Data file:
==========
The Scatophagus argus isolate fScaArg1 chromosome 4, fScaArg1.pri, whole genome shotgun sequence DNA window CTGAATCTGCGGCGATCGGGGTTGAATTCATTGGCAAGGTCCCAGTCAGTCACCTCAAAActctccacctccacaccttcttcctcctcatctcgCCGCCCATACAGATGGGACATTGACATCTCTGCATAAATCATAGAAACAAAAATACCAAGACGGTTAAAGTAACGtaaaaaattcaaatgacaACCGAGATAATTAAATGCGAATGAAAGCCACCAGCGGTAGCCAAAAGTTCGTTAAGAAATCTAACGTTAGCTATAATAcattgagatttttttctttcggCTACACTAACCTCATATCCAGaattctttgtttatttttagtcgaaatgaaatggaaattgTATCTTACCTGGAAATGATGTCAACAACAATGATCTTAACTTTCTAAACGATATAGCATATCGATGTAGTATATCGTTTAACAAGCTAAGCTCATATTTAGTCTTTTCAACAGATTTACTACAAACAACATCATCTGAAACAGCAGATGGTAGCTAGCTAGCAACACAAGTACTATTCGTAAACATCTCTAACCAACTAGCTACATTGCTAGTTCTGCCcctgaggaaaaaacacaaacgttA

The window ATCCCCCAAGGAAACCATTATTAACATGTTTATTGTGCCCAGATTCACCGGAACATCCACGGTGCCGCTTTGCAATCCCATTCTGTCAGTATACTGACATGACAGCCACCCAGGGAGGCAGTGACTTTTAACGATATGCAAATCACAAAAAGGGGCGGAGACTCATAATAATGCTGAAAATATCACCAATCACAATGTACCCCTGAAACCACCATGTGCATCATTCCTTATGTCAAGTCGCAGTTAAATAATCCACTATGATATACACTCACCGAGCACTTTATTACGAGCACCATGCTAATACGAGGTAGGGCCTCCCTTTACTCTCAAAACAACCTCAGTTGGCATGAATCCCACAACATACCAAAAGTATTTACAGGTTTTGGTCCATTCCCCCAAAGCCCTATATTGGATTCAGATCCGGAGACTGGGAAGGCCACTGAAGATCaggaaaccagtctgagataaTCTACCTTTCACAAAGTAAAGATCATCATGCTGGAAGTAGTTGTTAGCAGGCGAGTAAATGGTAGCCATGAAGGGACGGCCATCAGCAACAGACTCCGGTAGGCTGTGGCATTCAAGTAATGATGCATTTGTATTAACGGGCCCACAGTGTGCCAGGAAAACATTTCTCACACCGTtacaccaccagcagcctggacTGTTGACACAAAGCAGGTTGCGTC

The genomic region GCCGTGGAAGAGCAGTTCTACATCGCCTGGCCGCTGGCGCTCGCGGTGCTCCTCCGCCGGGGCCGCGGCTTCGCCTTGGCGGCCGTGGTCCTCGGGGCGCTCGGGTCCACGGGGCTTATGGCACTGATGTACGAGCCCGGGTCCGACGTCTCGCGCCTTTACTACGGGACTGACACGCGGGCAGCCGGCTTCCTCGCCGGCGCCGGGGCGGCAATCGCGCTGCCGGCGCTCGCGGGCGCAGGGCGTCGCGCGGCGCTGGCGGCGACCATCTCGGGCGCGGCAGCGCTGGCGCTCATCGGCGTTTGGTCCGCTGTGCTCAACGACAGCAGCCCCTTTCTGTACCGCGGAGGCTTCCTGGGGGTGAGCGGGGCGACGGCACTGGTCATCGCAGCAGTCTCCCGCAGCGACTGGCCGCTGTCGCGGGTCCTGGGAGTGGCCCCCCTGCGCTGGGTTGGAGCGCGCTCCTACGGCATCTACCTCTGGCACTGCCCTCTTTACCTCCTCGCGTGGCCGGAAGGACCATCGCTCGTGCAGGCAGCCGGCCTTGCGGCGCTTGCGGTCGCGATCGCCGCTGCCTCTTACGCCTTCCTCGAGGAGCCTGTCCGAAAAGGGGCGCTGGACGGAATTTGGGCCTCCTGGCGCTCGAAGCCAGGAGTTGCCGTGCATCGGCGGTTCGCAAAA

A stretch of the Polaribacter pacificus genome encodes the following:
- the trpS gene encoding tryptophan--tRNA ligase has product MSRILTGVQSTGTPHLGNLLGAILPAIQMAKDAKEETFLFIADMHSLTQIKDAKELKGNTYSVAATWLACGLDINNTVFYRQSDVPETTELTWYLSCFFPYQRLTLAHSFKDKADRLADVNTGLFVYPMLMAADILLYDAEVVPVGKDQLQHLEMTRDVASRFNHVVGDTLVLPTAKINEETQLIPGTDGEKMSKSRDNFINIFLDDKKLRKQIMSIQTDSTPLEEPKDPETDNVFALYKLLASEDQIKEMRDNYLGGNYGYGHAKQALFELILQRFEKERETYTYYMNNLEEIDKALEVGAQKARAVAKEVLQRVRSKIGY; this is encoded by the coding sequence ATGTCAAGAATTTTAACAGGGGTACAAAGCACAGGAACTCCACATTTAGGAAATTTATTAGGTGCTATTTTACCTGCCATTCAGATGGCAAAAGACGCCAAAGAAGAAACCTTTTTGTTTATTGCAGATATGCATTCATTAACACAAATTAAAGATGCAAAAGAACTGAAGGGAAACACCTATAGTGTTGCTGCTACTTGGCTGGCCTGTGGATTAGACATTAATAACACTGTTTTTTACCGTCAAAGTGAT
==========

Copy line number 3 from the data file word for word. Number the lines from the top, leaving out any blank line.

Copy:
The genomic region GCCGTGGAAGAGCAGTTCTACATCGCCTGGCCGCTGGCGCTCGCGGTGCTCCTCCGCCGGGGCCGCGGCTTCGCCTTGGCGGCCGTGGTCCTCGGGGCGCTCGGGTCCACGGGGCTTATGGCACTGATGTACGAGCCCGGGTCCGACGTCTCGCGCCTTTACTACGGGACTGACACGCGGGCAGCCGGCTTCCTCGCCGGCGCCGGGGCGGCAATCGCGCTGCCGGCGCTCGCGGGCGCAGGGCGTCGCGCGGCGCTGGCGGCGACCATCTCGGGCGCGGCAGCGCTGGCGCTCATCGGCGTTTGGTCCGCTGTGCTCAACGACAGCAGCCCCTTTCTGTACCGCGGAGGCTTCCTGGGGGTGAGCGGGGCGACGGCACTGGTCATCGCAGCAGTCTCCCGCAGCGACTGGCCGCTGTCGCGGGTCCTGGGAGTGGCCCCCCTGCGCTGGGTTGGAGCGCGCTCCTACGGCATCTACCTCTGGCACTGCCCTCTTTACCTCCTCGCGTGGCCGGAAGGACCATCGCTCGTGCAGGCAGCCGGCCTTGCGGCGCTTGCGGTCGCGATCGCCGCTGCCTCTTACGCCTTCCTCGAGGAGCCTGTCCGAAAAGGGGCGCTGGACGGAATTTGGGCCTCCTGGCGCTCGAAGCCAGGAGTTGCCGTGCATCGGCGGTTCGCAAAA